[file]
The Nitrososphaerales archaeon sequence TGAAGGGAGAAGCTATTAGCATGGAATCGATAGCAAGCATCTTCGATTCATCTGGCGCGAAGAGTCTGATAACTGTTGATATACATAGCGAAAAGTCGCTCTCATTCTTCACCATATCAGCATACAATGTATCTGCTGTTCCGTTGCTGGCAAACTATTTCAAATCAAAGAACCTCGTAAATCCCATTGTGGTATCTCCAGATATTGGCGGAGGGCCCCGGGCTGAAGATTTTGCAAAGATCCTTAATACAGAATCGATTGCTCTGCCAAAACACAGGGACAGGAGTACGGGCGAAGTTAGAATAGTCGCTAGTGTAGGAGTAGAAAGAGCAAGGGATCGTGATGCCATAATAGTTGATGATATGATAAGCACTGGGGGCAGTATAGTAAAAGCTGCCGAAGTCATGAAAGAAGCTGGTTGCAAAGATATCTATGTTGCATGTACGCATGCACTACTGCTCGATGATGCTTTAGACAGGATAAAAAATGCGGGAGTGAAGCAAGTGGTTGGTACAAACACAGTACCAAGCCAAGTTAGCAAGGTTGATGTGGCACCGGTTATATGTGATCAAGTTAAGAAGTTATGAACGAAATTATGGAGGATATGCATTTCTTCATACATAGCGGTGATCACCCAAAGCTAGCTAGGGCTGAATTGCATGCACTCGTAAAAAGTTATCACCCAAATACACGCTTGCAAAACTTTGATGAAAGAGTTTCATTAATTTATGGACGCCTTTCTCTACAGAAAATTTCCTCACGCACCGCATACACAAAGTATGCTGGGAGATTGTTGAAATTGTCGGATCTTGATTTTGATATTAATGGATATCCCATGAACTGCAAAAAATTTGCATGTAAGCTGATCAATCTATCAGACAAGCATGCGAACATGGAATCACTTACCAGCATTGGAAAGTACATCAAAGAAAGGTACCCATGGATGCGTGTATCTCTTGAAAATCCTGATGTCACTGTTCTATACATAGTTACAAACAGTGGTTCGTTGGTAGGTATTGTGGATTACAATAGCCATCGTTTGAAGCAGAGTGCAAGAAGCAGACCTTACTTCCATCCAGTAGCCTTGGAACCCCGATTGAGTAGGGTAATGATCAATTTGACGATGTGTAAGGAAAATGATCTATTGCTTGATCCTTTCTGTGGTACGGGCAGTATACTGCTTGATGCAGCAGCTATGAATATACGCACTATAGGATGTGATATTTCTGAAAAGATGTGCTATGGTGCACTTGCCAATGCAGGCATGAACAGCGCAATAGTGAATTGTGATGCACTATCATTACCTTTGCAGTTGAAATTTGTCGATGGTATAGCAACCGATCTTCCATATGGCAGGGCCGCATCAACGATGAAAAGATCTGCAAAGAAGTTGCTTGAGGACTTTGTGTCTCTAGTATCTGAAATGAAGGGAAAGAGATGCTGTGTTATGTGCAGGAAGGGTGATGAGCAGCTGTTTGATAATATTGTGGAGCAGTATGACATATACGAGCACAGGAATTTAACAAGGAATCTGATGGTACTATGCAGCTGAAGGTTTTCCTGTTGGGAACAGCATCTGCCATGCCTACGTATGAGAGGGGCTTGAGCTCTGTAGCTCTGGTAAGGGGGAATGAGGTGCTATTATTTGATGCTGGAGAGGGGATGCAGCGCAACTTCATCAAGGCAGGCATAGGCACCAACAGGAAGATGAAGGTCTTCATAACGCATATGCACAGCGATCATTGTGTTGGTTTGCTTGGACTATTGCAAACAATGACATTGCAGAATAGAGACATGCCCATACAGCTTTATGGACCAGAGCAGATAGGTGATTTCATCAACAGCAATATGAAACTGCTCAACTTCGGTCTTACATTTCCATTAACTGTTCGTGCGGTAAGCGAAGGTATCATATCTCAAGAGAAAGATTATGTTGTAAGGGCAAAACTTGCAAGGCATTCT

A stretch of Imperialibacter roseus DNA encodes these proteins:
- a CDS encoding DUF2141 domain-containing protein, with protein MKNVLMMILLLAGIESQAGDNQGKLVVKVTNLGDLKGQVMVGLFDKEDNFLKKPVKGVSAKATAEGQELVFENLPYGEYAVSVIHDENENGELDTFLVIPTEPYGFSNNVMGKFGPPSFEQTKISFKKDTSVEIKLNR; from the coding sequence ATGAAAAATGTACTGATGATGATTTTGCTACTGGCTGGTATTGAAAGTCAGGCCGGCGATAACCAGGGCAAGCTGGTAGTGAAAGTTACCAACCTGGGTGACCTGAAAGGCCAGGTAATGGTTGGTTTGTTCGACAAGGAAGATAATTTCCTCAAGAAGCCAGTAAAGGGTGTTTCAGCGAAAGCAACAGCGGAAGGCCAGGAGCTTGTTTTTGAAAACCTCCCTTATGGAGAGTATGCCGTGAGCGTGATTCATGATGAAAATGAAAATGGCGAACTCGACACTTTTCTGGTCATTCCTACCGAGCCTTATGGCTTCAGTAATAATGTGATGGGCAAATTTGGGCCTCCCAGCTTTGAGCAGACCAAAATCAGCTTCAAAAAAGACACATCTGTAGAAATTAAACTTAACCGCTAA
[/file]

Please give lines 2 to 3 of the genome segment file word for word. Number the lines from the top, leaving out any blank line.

A stretch of Imperialibacter roseus DNA encodes these proteins:
- a CDS encoding DUF2141 domain-containing protein, with protein MKNVLMMILLLAGIESQAGDNQGKLVVKVTNLGDLKGQVMVGLFDKEDNFLKKPVKGVSAKATAEGQELVFENLPYGEYAVSVIHDENENGELDTFLVIPTEPYGFSNNVMGKFGPPSFEQTKISFKKDTSVEIKLNR; from the coding sequence ATGAAAAATGTACTGATGATGATTTTGCTACTGGCTGGTATTGAAAGTCAGGCCGGCGATAACCAGGGCAAGCTGGTAGTGAAAGTTACCAACCTGGGTGACCTGAAAGGCCAGGTAATGGTTGGTTTGTTCGACAAGGAAGATAATTTCCTCAAGAAGCCAGTAAAGGGTGTTTCAGCGAAAGCAACAGCGGAAGGCCAGGAGCTTGTTTTTGAAAACCTCCCTTATGGAGAGTATGCCGTGAGCGTGATTCATGATGAAAATGAAAATGGCGAACTCGACACTTTTCTGGTCATTCCTACCGAGCCTTATGGCTTCAGTAATAATGTGATGGGCAAATTTGGGCCTCCCAGCTTTGAGCAGACCAAAATCAGCTTCAAAAAAGACACATCTGTAGAAATTAAACTTAACCGCTAA